Federalists vs. Anti-Federalists

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An Aurgument for Ratification
The creation of the Constitution created a myriad of debates all based around a single issue: ratification. These debates led to the creation of two political parties: The Anti-Federalists and Federalists.

The Anti-Federalists
The Anti-Federalists were against the ratification of the Constitution. They argued that The Constitution:
  • Gave too much power to the Federal Government.
  • Did not have a bill of rights, which was needed to protect the people from tyranny.
  • Gave the executive branch had too much power.
  • Gave the Congress too much power in the "necessary and proper clause" that established the the authority of Congress over states.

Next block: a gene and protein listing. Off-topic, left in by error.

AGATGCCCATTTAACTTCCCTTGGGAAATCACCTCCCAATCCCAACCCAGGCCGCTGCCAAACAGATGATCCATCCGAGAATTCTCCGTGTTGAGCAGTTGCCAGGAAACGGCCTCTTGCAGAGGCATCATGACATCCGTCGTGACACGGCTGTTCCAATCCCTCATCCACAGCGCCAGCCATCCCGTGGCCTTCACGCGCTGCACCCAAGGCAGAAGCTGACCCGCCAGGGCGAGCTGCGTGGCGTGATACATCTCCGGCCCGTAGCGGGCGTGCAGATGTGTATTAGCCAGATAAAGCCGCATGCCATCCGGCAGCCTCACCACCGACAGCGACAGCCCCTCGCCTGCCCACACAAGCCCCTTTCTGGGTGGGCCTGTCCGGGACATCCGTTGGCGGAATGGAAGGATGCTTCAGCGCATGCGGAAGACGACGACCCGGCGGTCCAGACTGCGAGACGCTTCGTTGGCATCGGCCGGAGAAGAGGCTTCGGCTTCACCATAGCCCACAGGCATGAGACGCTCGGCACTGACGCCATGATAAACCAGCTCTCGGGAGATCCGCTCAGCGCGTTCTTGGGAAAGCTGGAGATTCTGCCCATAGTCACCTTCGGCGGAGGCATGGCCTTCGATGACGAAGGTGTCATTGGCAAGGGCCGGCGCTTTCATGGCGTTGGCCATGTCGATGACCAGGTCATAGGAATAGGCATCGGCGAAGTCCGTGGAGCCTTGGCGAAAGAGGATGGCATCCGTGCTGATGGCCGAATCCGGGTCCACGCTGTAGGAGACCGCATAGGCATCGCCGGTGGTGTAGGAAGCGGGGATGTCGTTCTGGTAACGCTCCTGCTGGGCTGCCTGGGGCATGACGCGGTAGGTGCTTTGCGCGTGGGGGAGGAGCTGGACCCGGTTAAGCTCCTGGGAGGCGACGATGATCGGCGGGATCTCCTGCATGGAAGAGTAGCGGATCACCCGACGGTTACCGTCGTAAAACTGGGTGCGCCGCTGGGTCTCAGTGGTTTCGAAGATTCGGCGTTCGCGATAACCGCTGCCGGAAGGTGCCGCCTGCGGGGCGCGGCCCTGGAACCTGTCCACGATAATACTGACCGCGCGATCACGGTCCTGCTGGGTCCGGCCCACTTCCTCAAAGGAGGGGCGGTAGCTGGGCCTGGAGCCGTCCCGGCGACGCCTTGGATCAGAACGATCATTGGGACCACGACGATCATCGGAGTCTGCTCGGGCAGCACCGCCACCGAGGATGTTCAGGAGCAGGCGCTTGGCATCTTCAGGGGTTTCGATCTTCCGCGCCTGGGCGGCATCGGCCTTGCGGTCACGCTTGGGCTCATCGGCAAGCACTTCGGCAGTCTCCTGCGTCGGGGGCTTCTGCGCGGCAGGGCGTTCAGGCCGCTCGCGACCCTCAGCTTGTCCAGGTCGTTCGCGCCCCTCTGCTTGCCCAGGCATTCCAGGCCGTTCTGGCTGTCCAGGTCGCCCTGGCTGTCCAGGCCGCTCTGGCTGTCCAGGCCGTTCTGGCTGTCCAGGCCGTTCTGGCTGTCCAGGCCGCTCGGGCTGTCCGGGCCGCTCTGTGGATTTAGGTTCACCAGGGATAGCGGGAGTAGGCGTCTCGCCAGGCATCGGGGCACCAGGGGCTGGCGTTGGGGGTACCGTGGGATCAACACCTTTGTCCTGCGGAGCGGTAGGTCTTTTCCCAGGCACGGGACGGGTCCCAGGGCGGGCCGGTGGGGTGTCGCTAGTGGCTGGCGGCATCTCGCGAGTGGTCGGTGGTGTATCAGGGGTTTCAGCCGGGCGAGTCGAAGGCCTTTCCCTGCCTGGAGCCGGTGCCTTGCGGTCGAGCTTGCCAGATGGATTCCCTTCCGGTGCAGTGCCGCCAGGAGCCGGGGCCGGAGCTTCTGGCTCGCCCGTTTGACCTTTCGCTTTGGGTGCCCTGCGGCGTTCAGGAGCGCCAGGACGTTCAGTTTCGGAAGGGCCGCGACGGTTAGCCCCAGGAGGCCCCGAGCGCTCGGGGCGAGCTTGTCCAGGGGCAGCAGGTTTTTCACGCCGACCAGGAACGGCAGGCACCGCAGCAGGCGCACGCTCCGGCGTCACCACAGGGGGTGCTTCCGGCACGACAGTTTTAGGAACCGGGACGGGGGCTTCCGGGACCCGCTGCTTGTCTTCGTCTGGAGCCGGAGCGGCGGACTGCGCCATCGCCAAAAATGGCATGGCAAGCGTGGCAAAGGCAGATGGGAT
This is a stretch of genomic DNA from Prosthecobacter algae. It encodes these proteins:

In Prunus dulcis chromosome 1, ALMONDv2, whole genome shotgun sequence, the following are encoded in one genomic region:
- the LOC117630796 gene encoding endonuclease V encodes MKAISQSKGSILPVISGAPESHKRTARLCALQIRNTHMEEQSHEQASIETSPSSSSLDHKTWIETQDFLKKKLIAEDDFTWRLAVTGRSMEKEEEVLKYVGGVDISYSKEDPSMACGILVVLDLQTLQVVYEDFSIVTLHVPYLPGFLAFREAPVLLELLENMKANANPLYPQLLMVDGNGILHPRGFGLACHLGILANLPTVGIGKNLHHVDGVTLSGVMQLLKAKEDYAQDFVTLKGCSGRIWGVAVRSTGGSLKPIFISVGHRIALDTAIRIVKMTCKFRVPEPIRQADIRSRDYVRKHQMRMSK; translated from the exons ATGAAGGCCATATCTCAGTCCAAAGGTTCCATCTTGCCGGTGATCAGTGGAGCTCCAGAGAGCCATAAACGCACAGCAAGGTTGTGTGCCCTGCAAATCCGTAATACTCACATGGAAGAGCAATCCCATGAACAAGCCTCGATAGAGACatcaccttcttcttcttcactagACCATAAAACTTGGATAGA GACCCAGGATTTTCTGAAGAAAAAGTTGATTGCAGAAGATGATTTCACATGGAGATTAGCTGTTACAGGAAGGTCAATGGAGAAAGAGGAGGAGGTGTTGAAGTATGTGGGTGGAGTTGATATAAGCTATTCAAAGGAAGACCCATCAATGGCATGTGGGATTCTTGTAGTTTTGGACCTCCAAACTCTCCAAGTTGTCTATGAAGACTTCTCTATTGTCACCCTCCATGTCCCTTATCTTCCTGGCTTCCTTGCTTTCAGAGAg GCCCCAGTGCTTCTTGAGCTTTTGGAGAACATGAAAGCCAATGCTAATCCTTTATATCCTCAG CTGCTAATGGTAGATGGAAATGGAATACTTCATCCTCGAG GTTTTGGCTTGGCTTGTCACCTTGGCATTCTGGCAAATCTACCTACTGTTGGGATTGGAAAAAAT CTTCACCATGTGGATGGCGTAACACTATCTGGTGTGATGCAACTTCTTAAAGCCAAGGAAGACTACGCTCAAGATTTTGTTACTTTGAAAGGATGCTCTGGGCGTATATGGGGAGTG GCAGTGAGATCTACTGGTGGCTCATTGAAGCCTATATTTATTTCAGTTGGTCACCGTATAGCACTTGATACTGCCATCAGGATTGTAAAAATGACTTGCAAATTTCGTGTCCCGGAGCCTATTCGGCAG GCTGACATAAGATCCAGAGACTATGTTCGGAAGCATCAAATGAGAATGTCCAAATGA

Out of these complaints, the fact that there was no Bill of Rights was the most important issue to many Anti-Federalists.

The Federalists
The Federalists supported the Constitution. In response to the Anti-Federalists, they argued that:
  • The three-branch system of government separated powers evenly, so no branch could take control of the other.
  • The Constitution was a way to save the people from the tyranny of an all powerful state government. 
  • A specific listing of rights, such as in a Bill of Rights was dangerous, for it allowed rights not specifically                                           mentioned in the bill to be ignored. 
Federalists simply believed that the rights of the people were implied in the Constitution, and any specific listing of those rights would do more harm than good.

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